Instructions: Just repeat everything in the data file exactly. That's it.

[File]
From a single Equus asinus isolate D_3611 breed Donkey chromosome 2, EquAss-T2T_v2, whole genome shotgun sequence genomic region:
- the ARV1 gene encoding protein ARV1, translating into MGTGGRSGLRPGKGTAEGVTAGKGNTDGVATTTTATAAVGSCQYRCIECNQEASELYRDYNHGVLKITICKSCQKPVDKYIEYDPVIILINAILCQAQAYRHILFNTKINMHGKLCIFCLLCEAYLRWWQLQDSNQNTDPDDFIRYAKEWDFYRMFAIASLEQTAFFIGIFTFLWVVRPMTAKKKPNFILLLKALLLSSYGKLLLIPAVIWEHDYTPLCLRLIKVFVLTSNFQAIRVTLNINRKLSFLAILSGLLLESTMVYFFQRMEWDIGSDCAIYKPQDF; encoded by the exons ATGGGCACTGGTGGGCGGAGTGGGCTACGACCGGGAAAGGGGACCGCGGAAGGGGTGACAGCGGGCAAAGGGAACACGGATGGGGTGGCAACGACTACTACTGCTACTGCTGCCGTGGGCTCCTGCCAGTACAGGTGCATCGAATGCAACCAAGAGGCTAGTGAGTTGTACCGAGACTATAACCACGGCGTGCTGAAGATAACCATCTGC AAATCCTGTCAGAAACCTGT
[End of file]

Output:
From a single Equus asinus isolate D_3611 breed Donkey chromosome 2, EquAss-T2T_v2, whole genome shotgun sequence genomic region:
- the ARV1 gene encoding protein ARV1, translating into MGTGGRSGLRPGKGTAEGVTAGKGNTDGVATTTTATAAVGSCQYRCIECNQEASELYRDYNHGVLKITICKSCQKPVDKYIEYDPVIILINAILCQAQAYRHILFNTKINMHGKLCIFCLLCEAYLRWWQLQDSNQNTDPDDFIRYAKEWDFYRMFAIASLEQTAFFIGIFTFLWVVRPMTAKKKPNFILLLKALLLSSYGKLLLIPAVIWEHDYTPLCLRLIKVFVLTSNFQAIRVTLNINRKLSFLAILSGLLLESTMVYFFQRMEWDIGSDCAIYKPQDF; encoded by the exons ATGGGCACTGGTGGGCGGAGTGGGCTACGACCGGGAAAGGGGACCGCGGAAGGGGTGACAGCGGGCAAAGGGAACACGGATGGGGTGGCAACGACTACTACTGCTACTGCTGCCGTGGGCTCCTGCCAGTACAGGTGCATCGAATGCAACCAAGAGGCTAGTGAGTTGTACCGAGACTATAACCACGGCGTGCTGAAGATAACCATCTGC AAATCCTGTCAGAAACCTGT